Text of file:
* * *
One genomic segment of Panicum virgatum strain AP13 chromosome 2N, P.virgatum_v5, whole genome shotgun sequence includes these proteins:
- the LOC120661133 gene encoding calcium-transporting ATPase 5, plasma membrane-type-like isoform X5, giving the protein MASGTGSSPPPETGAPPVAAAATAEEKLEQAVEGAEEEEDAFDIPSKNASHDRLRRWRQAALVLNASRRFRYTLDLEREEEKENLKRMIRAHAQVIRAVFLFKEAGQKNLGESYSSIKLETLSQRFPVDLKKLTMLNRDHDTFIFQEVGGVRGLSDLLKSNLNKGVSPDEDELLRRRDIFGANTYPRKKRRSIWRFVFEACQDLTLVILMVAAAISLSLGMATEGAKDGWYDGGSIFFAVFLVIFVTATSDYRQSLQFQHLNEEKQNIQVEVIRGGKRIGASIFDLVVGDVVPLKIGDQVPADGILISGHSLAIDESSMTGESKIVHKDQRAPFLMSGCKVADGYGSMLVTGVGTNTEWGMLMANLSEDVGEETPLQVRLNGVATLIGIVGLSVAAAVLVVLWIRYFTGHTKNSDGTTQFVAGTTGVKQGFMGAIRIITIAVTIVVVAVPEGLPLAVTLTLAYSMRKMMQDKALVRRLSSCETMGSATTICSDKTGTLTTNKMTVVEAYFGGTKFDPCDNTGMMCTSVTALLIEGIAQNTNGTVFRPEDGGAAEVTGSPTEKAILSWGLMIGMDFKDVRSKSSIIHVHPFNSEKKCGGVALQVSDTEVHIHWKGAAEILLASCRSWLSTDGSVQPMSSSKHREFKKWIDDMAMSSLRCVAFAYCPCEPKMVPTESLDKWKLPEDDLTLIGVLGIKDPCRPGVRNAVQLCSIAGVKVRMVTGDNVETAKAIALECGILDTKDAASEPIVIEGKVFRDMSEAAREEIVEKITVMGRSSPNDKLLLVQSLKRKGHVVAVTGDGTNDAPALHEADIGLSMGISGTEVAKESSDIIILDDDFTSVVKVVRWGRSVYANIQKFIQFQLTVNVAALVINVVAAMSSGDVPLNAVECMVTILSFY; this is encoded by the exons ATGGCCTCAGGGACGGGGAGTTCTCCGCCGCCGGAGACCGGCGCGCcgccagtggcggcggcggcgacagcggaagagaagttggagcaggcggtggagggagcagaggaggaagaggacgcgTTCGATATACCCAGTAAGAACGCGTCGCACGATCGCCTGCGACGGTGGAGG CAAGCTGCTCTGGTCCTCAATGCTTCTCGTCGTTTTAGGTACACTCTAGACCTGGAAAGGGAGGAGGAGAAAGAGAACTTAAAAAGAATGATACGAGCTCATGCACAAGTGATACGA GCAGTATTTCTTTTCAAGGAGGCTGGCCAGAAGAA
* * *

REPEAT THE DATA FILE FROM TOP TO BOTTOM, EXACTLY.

One genomic segment of Panicum virgatum strain AP13 chromosome 2N, P.virgatum_v5, whole genome shotgun sequence includes these proteins:
- the LOC120661133 gene encoding calcium-transporting ATPase 5, plasma membrane-type-like isoform X5, giving the protein MASGTGSSPPPETGAPPVAAAATAEEKLEQAVEGAEEEEDAFDIPSKNASHDRLRRWRQAALVLNASRRFRYTLDLEREEEKENLKRMIRAHAQVIRAVFLFKEAGQKNLGESYSSIKLETLSQRFPVDLKKLTMLNRDHDTFIFQEVGGVRGLSDLLKSNLNKGVSPDEDELLRRRDIFGANTYPRKKRRSIWRFVFEACQDLTLVILMVAAAISLSLGMATEGAKDGWYDGGSIFFAVFLVIFVTATSDYRQSLQFQHLNEEKQNIQVEVIRGGKRIGASIFDLVVGDVVPLKIGDQVPADGILISGHSLAIDESSMTGESKIVHKDQRAPFLMSGCKVADGYGSMLVTGVGTNTEWGMLMANLSEDVGEETPLQVRLNGVATLIGIVGLSVAAAVLVVLWIRYFTGHTKNSDGTTQFVAGTTGVKQGFMGAIRIITIAVTIVVVAVPEGLPLAVTLTLAYSMRKMMQDKALVRRLSSCETMGSATTICSDKTGTLTTNKMTVVEAYFGGTKFDPCDNTGMMCTSVTALLIEGIAQNTNGTVFRPEDGGAAEVTGSPTEKAILSWGLMIGMDFKDVRSKSSIIHVHPFNSEKKCGGVALQVSDTEVHIHWKGAAEILLASCRSWLSTDGSVQPMSSSKHREFKKWIDDMAMSSLRCVAFAYCPCEPKMVPTESLDKWKLPEDDLTLIGVLGIKDPCRPGVRNAVQLCSIAGVKVRMVTGDNVETAKAIALECGILDTKDAASEPIVIEGKVFRDMSEAAREEIVEKITVMGRSSPNDKLLLVQSLKRKGHVVAVTGDGTNDAPALHEADIGLSMGISGTEVAKESSDIIILDDDFTSVVKVVRWGRSVYANIQKFIQFQLTVNVAALVINVVAAMSSGDVPLNAVECMVTILSFY; this is encoded by the exons ATGGCCTCAGGGACGGGGAGTTCTCCGCCGCCGGAGACCGGCGCGCcgccagtggcggcggcggcgacagcggaagagaagttggagcaggcggtggagggagcagaggaggaagaggacgcgTTCGATATACCCAGTAAGAACGCGTCGCACGATCGCCTGCGACGGTGGAGG CAAGCTGCTCTGGTCCTCAATGCTTCTCGTCGTTTTAGGTACACTCTAGACCTGGAAAGGGAGGAGGAGAAAGAGAACTTAAAAAGAATGATACGAGCTCATGCACAAGTGATACGA GCAGTATTTCTTTTCAAGGAGGCTGGCCAGAAGAA